• Explicitly outline the importance of identifying the needs and expectations of all key primary stakeholders, including potential differences in interests and points of view, in the program’s design guidelines.
  • Use project design tools, such as a stakeholder priority matrix, for in-depth analysis and to prioritise primary stakeholders.
  • Assess the level to which primary stakeholders have been involved in the initial planning of the program and the level of consultation and engagement with various community groups and the local government.
  • Develop appropriate tools to assist staff and partners to carry out the suggestions listed above.
  • Train staff in relevant issues such as participatory processes and increasing the voice and engagement of primary stakeholders.
  • Train staff in how to carry out power analyses as a basic step in the preparation of any development activity.
  • Be aware that an important avenue for authentic participation and sharing of views comes from developing trusting and genuine relationships between project staff and communities.


  • Seek to work with partners that have a commitment to the participation of local people and communities.
  • Ask partners how local people will be involved in the design of the program.
  • Encourage and support partners to have good relationships with local government and officials where this is possible and appropriate.
  • Train partners in participatory processes, empowerment and democratic ownership.
  • Encourage and support partners to prioritise the recruitment of local people.


  • Do a comprehensive analysis of the program’s context, including barriers and constraints to social change as expressed by primary stakeholders, on which to base project design
  • Conduct research to identify the enabling factors and barriers for participation of local people
  • Use participatory processes for strategy and program design, implementation, evaluation, and accountability
  • Design mechanisms for ensuring participation of, and accountability to, marginalised people such as women, girls, children, indigenous peoples, workers, people with disabilities, refugees and displaced populations, religious and ethnic minorities, people with different sexual identity and migrants.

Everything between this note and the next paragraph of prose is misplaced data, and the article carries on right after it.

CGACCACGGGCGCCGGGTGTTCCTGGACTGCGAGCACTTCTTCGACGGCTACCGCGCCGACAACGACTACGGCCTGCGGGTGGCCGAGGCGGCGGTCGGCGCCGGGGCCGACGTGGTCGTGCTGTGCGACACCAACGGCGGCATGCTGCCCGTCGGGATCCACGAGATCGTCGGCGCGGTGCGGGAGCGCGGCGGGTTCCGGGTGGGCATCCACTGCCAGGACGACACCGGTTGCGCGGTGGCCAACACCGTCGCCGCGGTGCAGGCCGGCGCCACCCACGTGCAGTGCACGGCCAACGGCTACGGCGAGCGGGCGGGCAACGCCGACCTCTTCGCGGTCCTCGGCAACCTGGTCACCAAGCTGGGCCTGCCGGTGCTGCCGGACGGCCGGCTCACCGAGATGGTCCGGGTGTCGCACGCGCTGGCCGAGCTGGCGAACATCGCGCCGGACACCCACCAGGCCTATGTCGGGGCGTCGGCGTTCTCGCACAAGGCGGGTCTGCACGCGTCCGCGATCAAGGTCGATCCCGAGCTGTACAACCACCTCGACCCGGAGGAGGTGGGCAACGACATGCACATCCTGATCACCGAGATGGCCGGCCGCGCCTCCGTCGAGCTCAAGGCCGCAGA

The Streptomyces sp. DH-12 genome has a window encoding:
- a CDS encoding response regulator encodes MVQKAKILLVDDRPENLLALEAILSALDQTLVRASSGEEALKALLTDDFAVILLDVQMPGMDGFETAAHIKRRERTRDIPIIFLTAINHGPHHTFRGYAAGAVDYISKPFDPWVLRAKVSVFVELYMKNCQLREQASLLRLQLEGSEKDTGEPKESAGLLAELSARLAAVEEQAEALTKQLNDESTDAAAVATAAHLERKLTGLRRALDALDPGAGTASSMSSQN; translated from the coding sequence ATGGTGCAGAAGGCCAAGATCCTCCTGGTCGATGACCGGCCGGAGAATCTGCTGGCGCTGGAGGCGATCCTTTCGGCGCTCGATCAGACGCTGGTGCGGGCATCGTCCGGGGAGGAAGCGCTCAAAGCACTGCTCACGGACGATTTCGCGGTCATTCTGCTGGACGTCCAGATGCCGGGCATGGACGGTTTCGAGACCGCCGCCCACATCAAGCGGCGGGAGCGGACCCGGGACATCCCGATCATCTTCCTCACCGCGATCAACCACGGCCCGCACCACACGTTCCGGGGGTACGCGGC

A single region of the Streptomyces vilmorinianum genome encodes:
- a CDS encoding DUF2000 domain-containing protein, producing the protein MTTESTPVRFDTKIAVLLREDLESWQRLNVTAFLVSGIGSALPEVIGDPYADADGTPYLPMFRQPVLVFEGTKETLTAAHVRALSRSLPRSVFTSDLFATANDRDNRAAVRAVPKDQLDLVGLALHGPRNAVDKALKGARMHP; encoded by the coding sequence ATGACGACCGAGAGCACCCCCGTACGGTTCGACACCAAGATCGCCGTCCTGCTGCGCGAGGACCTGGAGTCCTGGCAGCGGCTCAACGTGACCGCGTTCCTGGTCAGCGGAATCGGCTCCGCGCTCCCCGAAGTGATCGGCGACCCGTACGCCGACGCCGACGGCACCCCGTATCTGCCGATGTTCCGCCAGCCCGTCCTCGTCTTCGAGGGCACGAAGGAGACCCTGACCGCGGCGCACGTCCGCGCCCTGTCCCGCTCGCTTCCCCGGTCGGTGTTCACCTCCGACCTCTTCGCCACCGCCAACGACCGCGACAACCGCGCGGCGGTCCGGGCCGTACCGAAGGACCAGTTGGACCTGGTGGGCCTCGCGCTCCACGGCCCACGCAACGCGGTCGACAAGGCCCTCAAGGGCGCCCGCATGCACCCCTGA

• Ensure in-country staff are able to interact and communicate with in-country stakeholders in local language and are able to prepare key documents in local languages
  • Regularly monitor – using feedback forms, focus groups and surveys – the satisfaction level of local people and partners with the program
  • Create safe opportunities and spaces to hear from a diversity of stakeholders including primary stakeholders
  • Establish local committee structures for the local governance of programs or activities
  • Encourage and create opportunities for women to take leadership roles
  • Recruit, where appropriate, project staff from among stakeholders.
  • Hold public meetings to share project information, and seek feedback when appropriate
  • Document program information and make it easily accessible to stakeholders
  • Communicate program progress regularly to stakeholders
  • Structure feedback mechanisms into programs and activities
  • Undertake project monitoring and evaluation in collaboration with stakeholders.



DAISI’S COMMITTMENT TO PRINCIPLE 2.1 We promote the participation of primary stakeholders.

  • DAISI attempts to involve its stakeholders in the planning process . 
  • The introduction of laparoscopic surgery in the solomon Islands was at the request of local surgeons at National Referral hospital Dr Rooney Jagilly head of Gynaecology Dr Leanne Panisi.
  • This was because currently there is no CT scanner in the country and undifferentiated abdominal pain is hard to diagnose resulting in lengthy hospital stay and monitoring or invasive open surgery (laparotomy) to determine diagnosis and direct treatment and safely discharge home.
  • With the advent of laparoscopic surgery the diagnosis of abdominal pain, particularly in women can be determine and treatment or discharge implemented.
  • Implementation of the program involved discussion with the permanent and undersecretary for Ministry of health, with consultation of all members of the department of surgery, anaesthetics, and gynaecology in the planning process. DAISI now has a comprehensive programme in place with full support of all Partners due to the participation of primary stakeholders from day one.